If you put an alkaline or silver cell in there with some sort of ring to keep it central in the battery holder make sure it is not in back to front. The wrong way round will show no deflection of the needle, although no harm is done. Alkaline and silver cells (LR44/SR44) will under expose the film as their voltage is 1.55V and the original mercury was 1.35V. You can try a zinc-air cell like a hearing aid battery which is in between at 1.45V. They last a month or so and the results are better. There are adapters which cost more than the camera. They incorporate a Schottky diode to drop the voltage that tiny bit.

    To save drain on the cell always switch the camera off 'auto' between shoots as this disconnects the volts from the cad sulfide light sensitive resistor.

    I have recalibrated a Canonet-28 for a silver cell but it's not for the un-adventurous. I don't know your skills with tiny resistors and a soldering iron.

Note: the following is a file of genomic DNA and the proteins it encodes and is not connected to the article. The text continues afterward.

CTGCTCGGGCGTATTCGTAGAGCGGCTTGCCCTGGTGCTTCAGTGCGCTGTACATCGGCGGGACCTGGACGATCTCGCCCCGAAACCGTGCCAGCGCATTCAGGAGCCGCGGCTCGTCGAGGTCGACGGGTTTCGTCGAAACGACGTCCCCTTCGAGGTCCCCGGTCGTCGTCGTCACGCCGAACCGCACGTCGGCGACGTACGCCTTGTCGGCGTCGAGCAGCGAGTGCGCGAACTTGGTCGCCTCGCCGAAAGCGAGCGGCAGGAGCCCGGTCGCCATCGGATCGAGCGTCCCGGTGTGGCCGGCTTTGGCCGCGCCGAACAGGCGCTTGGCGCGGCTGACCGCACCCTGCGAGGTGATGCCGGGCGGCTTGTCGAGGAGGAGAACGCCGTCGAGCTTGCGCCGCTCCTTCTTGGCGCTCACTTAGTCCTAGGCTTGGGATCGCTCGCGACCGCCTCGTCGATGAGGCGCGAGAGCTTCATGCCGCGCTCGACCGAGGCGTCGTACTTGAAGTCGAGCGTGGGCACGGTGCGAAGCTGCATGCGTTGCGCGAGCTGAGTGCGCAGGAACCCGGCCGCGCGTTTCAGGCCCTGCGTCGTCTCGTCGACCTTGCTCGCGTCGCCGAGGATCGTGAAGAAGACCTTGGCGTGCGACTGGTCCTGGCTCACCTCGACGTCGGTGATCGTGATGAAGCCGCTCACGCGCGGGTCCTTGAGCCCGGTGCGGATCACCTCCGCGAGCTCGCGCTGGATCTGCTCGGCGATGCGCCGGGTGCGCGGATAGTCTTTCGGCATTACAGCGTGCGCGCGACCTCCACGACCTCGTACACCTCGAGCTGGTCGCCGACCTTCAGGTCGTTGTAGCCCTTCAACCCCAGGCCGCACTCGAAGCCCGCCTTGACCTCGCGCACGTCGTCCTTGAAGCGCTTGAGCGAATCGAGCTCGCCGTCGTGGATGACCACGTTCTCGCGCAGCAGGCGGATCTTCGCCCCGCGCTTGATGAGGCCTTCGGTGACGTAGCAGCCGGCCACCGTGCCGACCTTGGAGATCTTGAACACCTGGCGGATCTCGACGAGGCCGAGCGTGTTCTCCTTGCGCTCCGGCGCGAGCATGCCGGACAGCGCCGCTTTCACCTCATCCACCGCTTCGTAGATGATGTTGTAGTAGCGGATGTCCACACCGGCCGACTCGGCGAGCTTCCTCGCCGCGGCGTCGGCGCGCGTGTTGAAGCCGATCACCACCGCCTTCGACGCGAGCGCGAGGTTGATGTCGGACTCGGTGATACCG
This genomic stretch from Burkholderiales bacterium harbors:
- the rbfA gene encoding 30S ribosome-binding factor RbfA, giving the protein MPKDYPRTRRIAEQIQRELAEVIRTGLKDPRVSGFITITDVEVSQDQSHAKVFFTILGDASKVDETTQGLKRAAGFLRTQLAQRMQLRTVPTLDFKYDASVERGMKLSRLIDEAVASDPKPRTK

When working they are great little cameras. Good luck.

  4. #4

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    I used a Canonet 28 (bought cheaply without a manual) in 1990's with a SR44 battery and soon discovered serious under exposure. Well - I thought - the meter has seen better days and compensated using a setting "ASA 25" for ASA 400 film if my memory serves me right. Worked well enough for negative films.
    So this puzzle is settled then. The thing might still work properly - there was nothing wrong with the picture quality.

  5. #5

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    Thanks for the answers and some very nice and useful technical information.

    Getting at the electronic innards at this time in my life seems too much trouble. There was a time in the past I built my own radio equipment, fixed TVs etc.

    When friends and aquaintances found out I could do these things they always wanted free repairs. I learned to hate fixing electronics because of this. That was many years ago and I have forgotten much of it.